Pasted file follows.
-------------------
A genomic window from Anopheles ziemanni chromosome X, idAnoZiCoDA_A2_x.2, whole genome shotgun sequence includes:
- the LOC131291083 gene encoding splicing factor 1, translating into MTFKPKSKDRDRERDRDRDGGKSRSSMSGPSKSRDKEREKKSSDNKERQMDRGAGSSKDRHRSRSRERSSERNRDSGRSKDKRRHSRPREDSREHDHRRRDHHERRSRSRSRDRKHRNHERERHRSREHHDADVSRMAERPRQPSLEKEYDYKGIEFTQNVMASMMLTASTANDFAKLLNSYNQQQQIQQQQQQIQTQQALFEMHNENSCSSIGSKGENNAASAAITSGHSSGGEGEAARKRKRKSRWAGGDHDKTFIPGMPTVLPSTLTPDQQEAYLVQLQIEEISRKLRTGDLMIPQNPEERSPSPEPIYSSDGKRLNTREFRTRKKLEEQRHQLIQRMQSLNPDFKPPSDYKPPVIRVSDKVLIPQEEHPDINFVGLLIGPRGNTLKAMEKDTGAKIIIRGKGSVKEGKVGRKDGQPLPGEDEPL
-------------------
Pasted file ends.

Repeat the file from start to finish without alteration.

A genomic window from Anopheles ziemanni chromosome X, idAnoZiCoDA_A2_x.2, whole genome shotgun sequence includes:
- the LOC131291083 gene encoding splicing factor 1, translating into MTFKPKSKDRDRERDRDRDGGKSRSSMSGPSKSRDKEREKKSSDNKERQMDRGAGSSKDRHRSRSRERSSERNRDSGRSKDKRRHSRPREDSREHDHRRRDHHERRSRSRSRDRKHRNHERERHRSREHHDADVSRMAERPRQPSLEKEYDYKGIEFTQNVMASMMLTASTANDFAKLLNSYNQQQQIQQQQQQIQTQQALFEMHNENSCSSIGSKGENNAASAAITSGHSSGGEGEAARKRKRKSRWAGGDHDKTFIPGMPTVLPSTLTPDQQEAYLVQLQIEEISRKLRTGDLMIPQNPEERSPSPEPIYSSDGKRLNTREFRTRKKLEEQRHQLIQRMQSLNPDFKPPSDYKPPVIRVSDKVLIPQEEHPDINFVGLLIGPRGNTLKAMEKDTGAKIIIRGKGSVKEGKVGRKDGQPLPGEDEPL